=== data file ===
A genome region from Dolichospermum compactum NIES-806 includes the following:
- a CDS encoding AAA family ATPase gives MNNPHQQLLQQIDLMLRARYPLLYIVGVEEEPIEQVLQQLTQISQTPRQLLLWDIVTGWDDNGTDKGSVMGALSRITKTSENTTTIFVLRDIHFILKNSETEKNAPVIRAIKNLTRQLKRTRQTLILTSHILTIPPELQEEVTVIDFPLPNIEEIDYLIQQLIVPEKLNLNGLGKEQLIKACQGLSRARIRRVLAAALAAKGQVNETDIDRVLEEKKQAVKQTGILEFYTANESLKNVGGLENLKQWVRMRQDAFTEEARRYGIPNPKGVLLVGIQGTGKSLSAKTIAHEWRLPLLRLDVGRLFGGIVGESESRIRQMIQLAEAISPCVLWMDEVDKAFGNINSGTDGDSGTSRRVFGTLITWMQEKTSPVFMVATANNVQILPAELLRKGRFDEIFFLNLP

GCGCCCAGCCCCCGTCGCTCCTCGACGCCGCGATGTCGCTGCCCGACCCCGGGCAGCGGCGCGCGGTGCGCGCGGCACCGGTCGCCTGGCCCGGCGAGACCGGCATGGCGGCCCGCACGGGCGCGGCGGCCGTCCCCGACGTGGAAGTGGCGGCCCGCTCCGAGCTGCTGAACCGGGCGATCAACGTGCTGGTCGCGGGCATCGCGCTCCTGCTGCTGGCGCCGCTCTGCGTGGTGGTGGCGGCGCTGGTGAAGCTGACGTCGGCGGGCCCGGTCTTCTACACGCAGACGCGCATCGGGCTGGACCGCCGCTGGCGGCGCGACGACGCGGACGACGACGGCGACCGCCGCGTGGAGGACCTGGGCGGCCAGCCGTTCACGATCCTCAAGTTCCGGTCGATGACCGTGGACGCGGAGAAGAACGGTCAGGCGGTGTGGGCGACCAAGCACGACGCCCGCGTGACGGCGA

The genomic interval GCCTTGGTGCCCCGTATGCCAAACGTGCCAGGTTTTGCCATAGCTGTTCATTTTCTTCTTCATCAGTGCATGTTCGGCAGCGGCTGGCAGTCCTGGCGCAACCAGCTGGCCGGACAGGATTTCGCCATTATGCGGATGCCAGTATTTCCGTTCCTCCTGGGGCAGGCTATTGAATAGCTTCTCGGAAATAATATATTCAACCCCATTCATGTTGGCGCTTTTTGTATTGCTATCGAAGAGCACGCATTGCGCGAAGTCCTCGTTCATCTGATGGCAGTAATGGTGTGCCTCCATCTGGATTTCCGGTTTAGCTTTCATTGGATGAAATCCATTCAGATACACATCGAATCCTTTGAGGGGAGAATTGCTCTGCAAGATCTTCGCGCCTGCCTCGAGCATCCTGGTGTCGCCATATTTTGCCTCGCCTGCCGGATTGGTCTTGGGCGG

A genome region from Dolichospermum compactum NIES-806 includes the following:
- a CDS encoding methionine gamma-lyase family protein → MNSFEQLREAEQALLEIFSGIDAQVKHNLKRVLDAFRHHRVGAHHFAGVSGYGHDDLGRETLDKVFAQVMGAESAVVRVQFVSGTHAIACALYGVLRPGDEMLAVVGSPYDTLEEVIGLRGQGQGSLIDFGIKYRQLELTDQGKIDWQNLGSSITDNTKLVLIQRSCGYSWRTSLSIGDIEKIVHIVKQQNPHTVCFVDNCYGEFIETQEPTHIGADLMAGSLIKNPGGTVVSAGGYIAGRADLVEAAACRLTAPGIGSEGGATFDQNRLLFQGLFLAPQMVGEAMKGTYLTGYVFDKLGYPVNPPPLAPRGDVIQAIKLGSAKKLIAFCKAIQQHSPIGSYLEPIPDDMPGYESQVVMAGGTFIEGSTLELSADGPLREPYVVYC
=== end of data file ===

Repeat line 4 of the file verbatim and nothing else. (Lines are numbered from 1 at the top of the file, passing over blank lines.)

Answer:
The genomic interval GCCTTGGTGCCCCGTATGCCAAACGTGCCAGGTTTTGCCATAGCTGTTCATTTTCTTCTTCATCAGTGCATGTTCGGCAGCGGCTGGCAGTCCTGGCGCAACCAGCTGGCCGGACAGGATTTCGCCATTATGCGGATGCCAGTATTTCCGTTCCTCCTGGGGCAGGCTATTGAATAGCTTCTCGGAAATAATATATTCAACCCCATTCATGTTGGCGCTTTTTGTATTGCTATCGAAGAGCACGCATTGCGCGAAGTCCTCGTTCATCTGATGGCAGTAATGGTGTGCCTCCATCTGGATTTCCGGTTTAGCTTTCATTGGATGAAATCCATTCAGATACACATCGAATCCTTTGAGGGGAGAATTGCTCTGCAAGATCTTCGCGCCTGCCTCGAGCATCCTGGTGTCGCCATATTTTGCCTCGCCTGCCGGATTGGTCTTGGGCGG